returning its exit status.

       kill [-s sigspec | -n signum | -sigspec] [pid | jobspec] ...
       kill -l [sigspec | exit_status]
              Send  the  signal  named  by  sigspec  or  signum  to the processes named by pid or
              jobspec. sigspec is either a case-insensitive signal name such as SIGKILL (with  or
              without  the  SIG prefix) or a signal number; signum is a signal number. If sigspec
              is not present, then SIGTERM is assumed. An argument of -l lists the signal  names.
              If  any  arguments  are  supplied  when  -l  is  given,  the  names  of the signals
              corresponding to the arguments  are  listed,  and  the  return  status  is  0.  The
              exit_status  argument  to  -l  is a number specifying either a signal number or the
              exit status of a process terminated by a signal. kill returns true if at least  one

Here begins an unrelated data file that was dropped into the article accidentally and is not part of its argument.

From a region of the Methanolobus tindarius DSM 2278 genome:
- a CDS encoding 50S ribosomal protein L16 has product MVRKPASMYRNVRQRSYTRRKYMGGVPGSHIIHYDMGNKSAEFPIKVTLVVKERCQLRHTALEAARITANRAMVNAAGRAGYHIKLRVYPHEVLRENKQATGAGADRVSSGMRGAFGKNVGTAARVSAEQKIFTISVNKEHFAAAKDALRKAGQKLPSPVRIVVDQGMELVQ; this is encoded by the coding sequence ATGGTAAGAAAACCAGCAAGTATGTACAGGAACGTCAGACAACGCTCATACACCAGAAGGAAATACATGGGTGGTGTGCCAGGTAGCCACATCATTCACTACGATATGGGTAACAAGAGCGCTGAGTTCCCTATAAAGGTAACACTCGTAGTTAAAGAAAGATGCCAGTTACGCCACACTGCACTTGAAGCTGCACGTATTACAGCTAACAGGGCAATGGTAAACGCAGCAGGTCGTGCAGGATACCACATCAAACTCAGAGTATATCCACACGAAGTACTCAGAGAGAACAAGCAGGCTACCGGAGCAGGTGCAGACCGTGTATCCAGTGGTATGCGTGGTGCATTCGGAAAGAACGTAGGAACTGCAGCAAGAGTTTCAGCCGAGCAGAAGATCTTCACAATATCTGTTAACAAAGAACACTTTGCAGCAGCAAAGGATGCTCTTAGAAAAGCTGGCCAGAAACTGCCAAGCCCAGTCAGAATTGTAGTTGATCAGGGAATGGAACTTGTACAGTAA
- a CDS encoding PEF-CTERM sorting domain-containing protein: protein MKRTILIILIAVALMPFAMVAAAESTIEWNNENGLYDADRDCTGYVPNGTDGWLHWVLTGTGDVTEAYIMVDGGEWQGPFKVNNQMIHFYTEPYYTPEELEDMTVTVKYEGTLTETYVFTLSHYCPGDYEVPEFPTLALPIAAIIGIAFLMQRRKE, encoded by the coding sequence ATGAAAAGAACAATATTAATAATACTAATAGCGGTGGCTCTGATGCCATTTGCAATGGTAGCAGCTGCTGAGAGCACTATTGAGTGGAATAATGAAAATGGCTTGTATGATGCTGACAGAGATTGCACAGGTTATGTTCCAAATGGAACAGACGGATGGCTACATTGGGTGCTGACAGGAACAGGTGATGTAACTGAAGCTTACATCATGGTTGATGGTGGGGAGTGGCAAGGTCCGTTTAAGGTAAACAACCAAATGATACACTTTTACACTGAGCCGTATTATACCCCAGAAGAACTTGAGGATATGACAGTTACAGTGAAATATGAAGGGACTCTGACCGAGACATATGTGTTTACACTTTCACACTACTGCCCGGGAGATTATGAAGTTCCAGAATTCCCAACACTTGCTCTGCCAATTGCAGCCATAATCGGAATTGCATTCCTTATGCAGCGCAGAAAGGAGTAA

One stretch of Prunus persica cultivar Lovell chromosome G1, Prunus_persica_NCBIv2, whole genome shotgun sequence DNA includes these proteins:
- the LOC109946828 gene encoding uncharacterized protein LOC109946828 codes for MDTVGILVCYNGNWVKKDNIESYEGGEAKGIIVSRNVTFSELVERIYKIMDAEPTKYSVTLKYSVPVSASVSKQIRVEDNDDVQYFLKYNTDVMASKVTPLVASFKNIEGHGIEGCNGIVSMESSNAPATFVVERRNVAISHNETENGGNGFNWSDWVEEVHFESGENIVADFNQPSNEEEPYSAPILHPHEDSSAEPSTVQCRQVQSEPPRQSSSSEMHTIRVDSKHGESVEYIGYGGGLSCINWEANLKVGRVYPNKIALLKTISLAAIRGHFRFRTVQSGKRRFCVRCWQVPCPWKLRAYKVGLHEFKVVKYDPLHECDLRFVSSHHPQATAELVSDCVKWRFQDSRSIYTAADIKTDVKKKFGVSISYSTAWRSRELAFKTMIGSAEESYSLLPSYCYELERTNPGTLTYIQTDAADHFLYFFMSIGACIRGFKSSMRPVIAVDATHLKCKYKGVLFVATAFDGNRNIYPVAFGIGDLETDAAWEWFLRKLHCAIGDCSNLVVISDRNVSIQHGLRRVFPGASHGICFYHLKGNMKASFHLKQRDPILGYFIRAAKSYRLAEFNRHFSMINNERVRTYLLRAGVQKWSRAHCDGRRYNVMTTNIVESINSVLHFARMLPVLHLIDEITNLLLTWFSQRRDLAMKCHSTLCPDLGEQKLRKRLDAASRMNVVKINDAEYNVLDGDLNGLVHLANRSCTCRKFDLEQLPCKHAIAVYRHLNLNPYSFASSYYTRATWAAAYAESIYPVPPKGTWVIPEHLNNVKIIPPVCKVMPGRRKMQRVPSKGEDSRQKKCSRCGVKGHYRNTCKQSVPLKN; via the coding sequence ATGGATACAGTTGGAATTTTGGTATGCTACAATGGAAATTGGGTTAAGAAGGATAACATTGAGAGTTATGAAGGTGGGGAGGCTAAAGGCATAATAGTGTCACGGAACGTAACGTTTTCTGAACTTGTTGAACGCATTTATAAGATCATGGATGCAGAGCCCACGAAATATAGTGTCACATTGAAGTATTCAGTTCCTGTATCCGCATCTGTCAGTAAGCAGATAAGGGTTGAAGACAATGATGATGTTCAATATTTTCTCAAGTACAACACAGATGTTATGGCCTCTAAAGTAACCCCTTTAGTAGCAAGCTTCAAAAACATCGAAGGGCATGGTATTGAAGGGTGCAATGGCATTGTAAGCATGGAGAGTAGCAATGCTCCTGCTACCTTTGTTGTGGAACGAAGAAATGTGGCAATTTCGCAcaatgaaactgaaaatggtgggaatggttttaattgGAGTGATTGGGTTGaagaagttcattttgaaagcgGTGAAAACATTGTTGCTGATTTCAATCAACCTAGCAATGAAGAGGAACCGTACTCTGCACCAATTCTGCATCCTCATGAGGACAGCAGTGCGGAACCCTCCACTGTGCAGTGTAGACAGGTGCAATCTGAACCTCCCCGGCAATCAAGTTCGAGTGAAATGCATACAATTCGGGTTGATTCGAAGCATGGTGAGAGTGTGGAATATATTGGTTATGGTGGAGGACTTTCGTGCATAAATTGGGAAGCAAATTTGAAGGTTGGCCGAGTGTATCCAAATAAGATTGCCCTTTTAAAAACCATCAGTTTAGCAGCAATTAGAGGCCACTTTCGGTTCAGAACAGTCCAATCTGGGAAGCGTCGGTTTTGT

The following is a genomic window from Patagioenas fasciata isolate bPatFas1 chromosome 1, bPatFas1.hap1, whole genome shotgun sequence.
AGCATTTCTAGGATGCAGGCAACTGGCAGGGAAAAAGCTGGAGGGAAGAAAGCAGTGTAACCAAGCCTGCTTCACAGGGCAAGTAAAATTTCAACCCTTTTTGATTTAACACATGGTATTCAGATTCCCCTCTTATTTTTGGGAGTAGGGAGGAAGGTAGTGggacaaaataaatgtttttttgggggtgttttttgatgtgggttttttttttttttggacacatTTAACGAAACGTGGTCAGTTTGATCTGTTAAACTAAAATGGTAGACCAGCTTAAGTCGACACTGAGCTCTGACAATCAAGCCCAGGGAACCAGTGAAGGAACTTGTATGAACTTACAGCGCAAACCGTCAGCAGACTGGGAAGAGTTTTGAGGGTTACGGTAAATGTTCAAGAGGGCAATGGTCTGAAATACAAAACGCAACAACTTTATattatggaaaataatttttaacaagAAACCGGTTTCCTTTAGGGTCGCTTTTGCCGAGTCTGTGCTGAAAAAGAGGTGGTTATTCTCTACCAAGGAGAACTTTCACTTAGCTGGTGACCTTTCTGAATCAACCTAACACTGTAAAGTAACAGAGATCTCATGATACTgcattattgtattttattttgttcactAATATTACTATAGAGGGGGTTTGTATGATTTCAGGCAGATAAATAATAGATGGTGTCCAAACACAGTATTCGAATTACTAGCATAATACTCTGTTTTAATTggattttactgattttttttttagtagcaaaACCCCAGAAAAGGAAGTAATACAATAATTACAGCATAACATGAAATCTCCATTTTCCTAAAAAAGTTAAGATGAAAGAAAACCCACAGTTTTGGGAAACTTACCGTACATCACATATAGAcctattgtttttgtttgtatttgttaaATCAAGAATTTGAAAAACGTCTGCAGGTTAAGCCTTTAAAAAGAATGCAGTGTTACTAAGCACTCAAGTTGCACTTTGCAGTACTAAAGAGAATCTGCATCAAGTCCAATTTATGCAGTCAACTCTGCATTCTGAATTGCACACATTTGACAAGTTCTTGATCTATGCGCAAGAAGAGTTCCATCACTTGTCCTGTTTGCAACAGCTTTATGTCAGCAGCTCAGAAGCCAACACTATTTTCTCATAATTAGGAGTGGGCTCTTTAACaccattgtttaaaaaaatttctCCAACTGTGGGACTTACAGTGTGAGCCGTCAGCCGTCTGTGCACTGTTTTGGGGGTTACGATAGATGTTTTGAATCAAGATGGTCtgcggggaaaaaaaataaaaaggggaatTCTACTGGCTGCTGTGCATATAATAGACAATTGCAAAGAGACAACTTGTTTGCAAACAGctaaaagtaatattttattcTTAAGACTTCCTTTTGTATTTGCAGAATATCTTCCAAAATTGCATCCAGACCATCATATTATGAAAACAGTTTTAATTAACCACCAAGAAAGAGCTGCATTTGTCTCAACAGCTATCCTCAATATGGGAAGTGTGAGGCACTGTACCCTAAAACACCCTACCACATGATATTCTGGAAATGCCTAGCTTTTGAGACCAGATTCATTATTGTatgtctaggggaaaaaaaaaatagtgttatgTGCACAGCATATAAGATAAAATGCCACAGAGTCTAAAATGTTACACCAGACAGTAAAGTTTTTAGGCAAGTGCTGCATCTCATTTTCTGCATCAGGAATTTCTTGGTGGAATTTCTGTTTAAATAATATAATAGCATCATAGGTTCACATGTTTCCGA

signal  was  successfully sent, or false if an error occurs or an invalid option is
              encountered.

       let arg [arg ...]
              Each arg is an arithmetic expression to be  evaluated  (see  ARITHMETIC  EVALUATION
              above). If the last arg evaluates to 0, let returns 1; 0 is returned otherwise.

       local [option] [name[=value] ...]
              For  each argument, a local variable named name is created, and assigned value. The
              option can be any of the options accepted by declare. When local is used  within  a
              function,  it  causes  the variable name to have a visible scope restricted to that
              function and its children. With no operands, local writes a list of local variables